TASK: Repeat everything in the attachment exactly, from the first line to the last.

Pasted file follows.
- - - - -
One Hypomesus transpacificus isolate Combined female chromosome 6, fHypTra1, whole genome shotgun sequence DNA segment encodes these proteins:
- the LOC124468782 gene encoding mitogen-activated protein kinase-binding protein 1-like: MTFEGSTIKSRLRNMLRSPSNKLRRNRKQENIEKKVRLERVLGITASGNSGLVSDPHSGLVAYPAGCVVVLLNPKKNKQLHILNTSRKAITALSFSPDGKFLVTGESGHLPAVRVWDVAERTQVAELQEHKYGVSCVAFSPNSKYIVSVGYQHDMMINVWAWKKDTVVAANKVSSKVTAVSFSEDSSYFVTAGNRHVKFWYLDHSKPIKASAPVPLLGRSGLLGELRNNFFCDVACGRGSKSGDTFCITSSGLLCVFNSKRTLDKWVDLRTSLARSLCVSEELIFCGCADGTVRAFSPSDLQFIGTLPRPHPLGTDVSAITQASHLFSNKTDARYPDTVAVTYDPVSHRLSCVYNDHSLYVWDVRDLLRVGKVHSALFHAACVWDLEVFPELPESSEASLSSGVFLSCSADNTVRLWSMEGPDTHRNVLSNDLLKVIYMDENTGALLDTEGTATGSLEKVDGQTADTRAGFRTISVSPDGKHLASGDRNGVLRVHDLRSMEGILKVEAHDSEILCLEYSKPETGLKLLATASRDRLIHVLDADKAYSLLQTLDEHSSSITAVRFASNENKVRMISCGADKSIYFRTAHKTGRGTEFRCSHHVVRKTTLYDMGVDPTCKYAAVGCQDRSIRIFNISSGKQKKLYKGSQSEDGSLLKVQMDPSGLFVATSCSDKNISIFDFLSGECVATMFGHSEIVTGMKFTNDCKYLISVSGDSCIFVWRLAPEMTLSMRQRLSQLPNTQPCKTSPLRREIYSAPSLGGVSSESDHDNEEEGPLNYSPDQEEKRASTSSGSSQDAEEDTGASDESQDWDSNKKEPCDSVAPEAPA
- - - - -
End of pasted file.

One Hypomesus transpacificus isolate Combined female chromosome 6, fHypTra1, whole genome shotgun sequence DNA segment encodes these proteins:
- the LOC124468782 gene encoding mitogen-activated protein kinase-binding protein 1-like: MTFEGSTIKSRLRNMLRSPSNKLRRNRKQENIEKKVRLERVLGITASGNSGLVSDPHSGLVAYPAGCVVVLLNPKKNKQLHILNTSRKAITALSFSPDGKFLVTGESGHLPAVRVWDVAERTQVAELQEHKYGVSCVAFSPNSKYIVSVGYQHDMMINVWAWKKDTVVAANKVSSKVTAVSFSEDSSYFVTAGNRHVKFWYLDHSKPIKASAPVPLLGRSGLLGELRNNFFCDVACGRGSKSGDTFCITSSGLLCVFNSKRTLDKWVDLRTSLARSLCVSEELIFCGCADGTVRAFSPSDLQFIGTLPRPHPLGTDVSAITQASHLFSNKTDARYPDTVAVTYDPVSHRLSCVYNDHSLYVWDVRDLLRVGKVHSALFHAACVWDLEVFPELPESSEASLSSGVFLSCSADNTVRLWSMEGPDTHRNVLSNDLLKVIYMDENTGALLDTEGTATGSLEKVDGQTADTRAGFRTISVSPDGKHLASGDRNGVLRVHDLRSMEGILKVEAHDSEILCLEYSKPETGLKLLATASRDRLIHVLDADKAYSLLQTLDEHSSSITAVRFASNENKVRMISCGADKSIYFRTAHKTGRGTEFRCSHHVVRKTTLYDMGVDPTCKYAAVGCQDRSIRIFNISSGKQKKLYKGSQSEDGSLLKVQMDPSGLFVATSCSDKNISIFDFLSGECVATMFGHSEIVTGMKFTNDCKYLISVSGDSCIFVWRLAPEMTLSMRQRLSQLPNTQPCKTSPLRREIYSAPSLGGVSSESDHDNEEEGPLNYSPDQEEKRASTSSGSSQDAEEDTGASDESQDWDSNKKEPCDSVAPEAPA